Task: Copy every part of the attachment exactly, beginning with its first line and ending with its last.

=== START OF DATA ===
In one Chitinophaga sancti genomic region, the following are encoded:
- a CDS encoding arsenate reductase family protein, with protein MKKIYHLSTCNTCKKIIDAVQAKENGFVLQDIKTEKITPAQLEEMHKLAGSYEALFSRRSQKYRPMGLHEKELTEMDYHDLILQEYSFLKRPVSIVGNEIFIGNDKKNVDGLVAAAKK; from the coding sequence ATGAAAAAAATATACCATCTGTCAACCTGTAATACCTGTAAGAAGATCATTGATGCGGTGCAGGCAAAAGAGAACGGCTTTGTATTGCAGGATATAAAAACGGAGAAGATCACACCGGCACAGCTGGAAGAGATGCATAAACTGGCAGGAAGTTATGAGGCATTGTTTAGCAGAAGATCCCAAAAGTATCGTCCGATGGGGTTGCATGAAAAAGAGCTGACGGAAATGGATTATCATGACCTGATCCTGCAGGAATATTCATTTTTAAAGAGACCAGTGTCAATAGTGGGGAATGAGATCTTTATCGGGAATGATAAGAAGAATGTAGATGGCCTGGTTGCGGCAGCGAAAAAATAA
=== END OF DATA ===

In one Chitinophaga sancti genomic region, the following are encoded:
- a CDS encoding arsenate reductase family protein, with protein MKKIYHLSTCNTCKKIIDAVQAKENGFVLQDIKTEKITPAQLEEMHKLAGSYEALFSRRSQKYRPMGLHEKELTEMDYHDLILQEYSFLKRPVSIVGNEIFIGNDKKNVDGLVAAAKK; from the coding sequence ATGAAAAAAATATACCATCTGTCAACCTGTAATACCTGTAAGAAGATCATTGATGCGGTGCAGGCAAAAGAGAACGGCTTTGTATTGCAGGATATAAAAACGGAGAAGATCACACCGGCACAGCTGGAAGAGATGCATAAACTGGCAGGAAGTTATGAGGCATTGTTTAGCAGAAGATCCCAAAAGTATCGTCCGATGGGGTTGCATGAAAAAGAGCTGACGGAAATGGATTATCATGACCTGATCCTGCAGGAATATTCATTTTTAAAGAGACCAGTGTCAATAGTGGGGAATGAGATCTTTATCGGGAATGATAAGAAGAATGTAGATGGCCTGGTTGCGGCAGCGAAAAAATAA